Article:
LIFE AFTER AN AORTIC TEAR: NEW STENT PROCEDURE OFFERS NEW HOPE
Our Team Is First on Long Island to Use New Zenith Stent Graft
STONY BROOK, NY, June 27, 2019 — John Tanzi of Patchogue survived one of the most serious heart conditions a person can have — a catastrophic tear of his aorta.
He credits his recovery to the expertise of the Stony Brook Aortic Center, where he became the first person on Long Island to receive a new stent graft device that had just been approved for the treatment of aortic dissections.
The aorta is the main artery carrying oxygenated blood from the heart through the chest and abdomen. When it tears, the situation is a medical emergency.
The Stony Brook Aortic Center, led by Apostolos K. Tassiopoulos, MD, Thomas V. Bilfinger, MD, ScD, and Shang A. Loh, MD, is Suffolk County's only facility that offers diagnosis and treatment for all aortic diseases.
Rapid Diagnosis and Treatment
On a recent winter morning, John was walking downstairs at his home in Patchogue when he stumbled and his right leg went numb. His wife Angela rushed him to Long Island Community Hospital, near their home. "They told my wife right away, 'We have to get him to Stony Brook if he's going to make it,'" John recalls. Stony Brook dispatched an ambulance for John and brought him to Stony Brook University Hospital under a "Code Aorta" protocol for rapid diagnosis and treatment.
Emergency Repair of John's Ascending Aorta
Henry J. Tannous, MD, chief of the Cardiothoracic Surgery Division and co-director of the Stony Brook Heart Institute, and Dr. Loh, vascular surgery residency program director and associate director of the Aortic Center, teamed up for the emergency repair of John's ascending aorta — the part of the aorta that immediately exits the heart and carries blood to the brain and arms — while keeping blood flow to the rest of his body.
"Basically, his aorta had split in half, and that's a dangerous situation," Dr. Tannous says. "When the first part of the aorta (exiting the heart) tears, the patient has a high risk of dying within hours."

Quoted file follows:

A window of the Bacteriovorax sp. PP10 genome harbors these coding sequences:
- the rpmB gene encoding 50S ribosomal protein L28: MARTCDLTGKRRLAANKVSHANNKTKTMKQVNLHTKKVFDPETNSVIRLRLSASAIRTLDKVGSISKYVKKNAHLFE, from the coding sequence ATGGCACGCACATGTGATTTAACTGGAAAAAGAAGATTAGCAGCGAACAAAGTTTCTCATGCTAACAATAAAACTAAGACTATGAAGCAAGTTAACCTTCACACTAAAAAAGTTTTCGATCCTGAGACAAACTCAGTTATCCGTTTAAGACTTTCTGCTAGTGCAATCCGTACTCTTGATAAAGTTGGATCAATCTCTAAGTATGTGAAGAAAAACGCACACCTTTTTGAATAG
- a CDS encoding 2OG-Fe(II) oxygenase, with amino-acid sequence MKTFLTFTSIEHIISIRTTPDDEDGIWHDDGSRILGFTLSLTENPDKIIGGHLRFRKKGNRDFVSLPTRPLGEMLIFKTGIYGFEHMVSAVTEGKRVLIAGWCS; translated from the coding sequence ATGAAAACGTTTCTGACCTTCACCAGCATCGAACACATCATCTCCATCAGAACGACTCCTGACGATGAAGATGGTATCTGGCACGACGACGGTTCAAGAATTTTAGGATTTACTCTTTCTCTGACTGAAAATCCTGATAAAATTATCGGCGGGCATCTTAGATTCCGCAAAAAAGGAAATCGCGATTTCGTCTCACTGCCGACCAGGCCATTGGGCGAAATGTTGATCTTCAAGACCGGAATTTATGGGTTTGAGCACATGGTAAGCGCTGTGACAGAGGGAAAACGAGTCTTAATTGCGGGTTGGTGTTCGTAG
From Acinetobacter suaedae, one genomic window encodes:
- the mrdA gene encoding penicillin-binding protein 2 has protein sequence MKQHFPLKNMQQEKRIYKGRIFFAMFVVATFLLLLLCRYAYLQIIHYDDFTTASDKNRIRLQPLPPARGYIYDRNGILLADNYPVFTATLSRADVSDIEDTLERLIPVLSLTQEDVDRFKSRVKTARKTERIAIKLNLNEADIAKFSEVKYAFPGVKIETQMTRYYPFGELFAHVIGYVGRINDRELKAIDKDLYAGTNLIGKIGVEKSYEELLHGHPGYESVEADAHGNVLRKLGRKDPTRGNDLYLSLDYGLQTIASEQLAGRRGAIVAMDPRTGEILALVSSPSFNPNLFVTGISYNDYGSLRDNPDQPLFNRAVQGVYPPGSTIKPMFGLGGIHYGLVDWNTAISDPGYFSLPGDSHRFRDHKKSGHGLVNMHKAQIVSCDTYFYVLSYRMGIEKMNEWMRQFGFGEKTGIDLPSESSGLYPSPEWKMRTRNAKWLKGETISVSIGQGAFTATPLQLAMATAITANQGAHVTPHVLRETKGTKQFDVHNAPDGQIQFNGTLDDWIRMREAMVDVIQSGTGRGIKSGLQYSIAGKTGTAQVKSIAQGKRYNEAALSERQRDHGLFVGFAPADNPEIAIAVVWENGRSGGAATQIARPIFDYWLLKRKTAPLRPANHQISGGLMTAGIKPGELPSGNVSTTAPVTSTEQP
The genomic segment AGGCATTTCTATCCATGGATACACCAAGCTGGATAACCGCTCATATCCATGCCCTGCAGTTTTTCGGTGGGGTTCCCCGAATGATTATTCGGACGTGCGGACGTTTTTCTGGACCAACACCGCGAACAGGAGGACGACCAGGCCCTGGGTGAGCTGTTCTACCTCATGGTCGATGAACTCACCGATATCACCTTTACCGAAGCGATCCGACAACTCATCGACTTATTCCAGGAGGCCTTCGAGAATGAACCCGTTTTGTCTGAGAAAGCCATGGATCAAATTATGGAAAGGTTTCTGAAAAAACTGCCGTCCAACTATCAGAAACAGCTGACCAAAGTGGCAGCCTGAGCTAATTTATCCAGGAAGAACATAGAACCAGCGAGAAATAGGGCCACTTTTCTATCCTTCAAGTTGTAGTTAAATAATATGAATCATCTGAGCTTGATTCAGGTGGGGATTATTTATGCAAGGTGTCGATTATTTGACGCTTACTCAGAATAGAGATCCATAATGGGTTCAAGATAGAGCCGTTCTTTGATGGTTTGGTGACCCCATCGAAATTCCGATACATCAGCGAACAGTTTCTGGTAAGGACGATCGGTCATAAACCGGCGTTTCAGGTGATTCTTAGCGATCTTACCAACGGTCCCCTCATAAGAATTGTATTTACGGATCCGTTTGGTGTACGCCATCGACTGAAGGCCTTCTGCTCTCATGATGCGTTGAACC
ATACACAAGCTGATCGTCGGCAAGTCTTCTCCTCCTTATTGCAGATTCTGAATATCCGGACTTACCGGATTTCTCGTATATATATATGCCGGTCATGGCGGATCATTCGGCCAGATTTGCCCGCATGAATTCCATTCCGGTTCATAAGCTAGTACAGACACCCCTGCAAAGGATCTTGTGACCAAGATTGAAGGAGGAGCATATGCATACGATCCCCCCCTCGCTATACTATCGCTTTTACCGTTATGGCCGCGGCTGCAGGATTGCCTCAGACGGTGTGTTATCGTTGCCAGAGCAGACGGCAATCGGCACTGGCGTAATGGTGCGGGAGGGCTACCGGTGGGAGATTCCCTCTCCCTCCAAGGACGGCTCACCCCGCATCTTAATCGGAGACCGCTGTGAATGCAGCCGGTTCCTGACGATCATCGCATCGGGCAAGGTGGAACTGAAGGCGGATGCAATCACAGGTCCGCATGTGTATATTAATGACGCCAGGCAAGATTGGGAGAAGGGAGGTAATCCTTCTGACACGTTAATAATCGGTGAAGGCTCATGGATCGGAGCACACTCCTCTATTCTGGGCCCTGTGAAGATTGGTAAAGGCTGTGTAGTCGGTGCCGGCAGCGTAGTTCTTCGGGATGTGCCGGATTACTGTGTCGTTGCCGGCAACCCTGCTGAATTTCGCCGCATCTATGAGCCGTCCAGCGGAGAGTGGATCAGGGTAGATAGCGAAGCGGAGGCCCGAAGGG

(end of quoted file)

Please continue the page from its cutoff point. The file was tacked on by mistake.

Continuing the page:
John recalls now that when he woke up in the hospital, a week after being brought there with an aorta dissection, he met Dr. Tannous and Dr. Loh for the first time. "They're both good guys," he says. "They're very intelligent men and they know their jobs." After the surgery, "Everyone monitored me very carefully," John says.
The surgery was done in one of Stony Brook's hybrid operating rooms. These rooms, twice the size of a traditional operating room, have the usual surgical equipment plus sophisticated, real-time imaging systems mounted on a robotic arm that allow for precise guidance, allowing Stony Brook surgeons to perform complex procedures with greater safety and accuracy.
Preventing Future Risk
There would be more surgery to come. A follow-up CT scan revealed that parts of John's aorta in the chest and abdomen would put him at future risk for life-threatening complications because of the extent of the dissection, the shape of the tear and the size of his aorta. In preparation for the surgery to stabilize and heal John's aorta, Dr. Loh performed a type of bypass procedure, called a carotid-subclavian bypass, routing blood from one of the neck arteries to the left arm.